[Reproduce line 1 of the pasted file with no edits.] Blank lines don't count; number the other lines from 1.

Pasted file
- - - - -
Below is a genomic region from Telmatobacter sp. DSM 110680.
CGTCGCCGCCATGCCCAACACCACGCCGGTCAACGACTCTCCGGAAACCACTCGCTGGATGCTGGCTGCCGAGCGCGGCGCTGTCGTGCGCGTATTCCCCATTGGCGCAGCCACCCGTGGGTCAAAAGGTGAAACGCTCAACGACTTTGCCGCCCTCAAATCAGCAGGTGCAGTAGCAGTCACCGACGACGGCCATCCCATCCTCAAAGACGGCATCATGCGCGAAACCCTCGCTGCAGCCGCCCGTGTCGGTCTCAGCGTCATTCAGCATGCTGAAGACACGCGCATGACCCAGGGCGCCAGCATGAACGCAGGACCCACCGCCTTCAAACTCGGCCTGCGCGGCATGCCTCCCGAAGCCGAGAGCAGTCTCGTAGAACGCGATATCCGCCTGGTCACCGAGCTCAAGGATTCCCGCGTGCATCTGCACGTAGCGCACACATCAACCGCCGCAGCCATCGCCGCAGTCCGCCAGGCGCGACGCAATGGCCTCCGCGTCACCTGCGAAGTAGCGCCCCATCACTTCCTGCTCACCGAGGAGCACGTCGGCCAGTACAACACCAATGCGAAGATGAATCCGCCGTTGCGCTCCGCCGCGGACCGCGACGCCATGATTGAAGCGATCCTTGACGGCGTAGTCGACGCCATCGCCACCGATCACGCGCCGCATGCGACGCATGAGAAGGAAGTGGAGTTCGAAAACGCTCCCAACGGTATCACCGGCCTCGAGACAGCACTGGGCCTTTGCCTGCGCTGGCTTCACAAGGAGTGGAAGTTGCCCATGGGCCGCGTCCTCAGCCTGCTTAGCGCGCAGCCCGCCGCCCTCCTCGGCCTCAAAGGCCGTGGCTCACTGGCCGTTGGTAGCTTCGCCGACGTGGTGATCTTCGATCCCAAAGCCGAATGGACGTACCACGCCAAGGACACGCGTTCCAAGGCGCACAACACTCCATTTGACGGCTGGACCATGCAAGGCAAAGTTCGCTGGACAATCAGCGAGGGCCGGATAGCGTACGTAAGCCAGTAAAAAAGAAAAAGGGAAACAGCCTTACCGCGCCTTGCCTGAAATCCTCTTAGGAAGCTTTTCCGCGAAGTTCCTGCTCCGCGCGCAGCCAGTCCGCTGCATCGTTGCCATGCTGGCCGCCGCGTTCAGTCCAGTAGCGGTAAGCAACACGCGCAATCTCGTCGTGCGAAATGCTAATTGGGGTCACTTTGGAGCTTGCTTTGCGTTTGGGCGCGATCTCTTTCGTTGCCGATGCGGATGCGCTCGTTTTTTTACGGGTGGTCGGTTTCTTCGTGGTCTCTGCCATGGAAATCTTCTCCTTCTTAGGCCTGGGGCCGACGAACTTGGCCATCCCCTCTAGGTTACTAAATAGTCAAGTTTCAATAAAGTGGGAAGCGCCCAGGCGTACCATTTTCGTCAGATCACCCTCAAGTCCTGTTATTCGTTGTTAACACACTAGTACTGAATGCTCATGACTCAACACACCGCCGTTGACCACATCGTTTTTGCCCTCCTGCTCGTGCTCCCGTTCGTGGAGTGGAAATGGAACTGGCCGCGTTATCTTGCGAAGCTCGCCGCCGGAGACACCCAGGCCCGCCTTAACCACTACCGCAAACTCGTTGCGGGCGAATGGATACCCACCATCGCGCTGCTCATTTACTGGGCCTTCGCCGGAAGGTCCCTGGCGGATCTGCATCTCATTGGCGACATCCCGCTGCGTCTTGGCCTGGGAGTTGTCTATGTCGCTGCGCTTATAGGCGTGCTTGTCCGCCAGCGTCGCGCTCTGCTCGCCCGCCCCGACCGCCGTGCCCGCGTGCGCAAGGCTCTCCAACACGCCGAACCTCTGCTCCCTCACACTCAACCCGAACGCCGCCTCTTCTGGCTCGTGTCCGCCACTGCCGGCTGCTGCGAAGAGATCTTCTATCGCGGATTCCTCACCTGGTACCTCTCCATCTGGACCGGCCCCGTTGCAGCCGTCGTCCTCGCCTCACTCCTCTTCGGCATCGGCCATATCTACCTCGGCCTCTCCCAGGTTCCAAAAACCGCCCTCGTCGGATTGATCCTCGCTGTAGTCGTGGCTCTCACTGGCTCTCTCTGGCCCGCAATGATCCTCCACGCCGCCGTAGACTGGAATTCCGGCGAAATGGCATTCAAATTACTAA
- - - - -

Below is a genomic region from Telmatobacter sp. DSM 110680.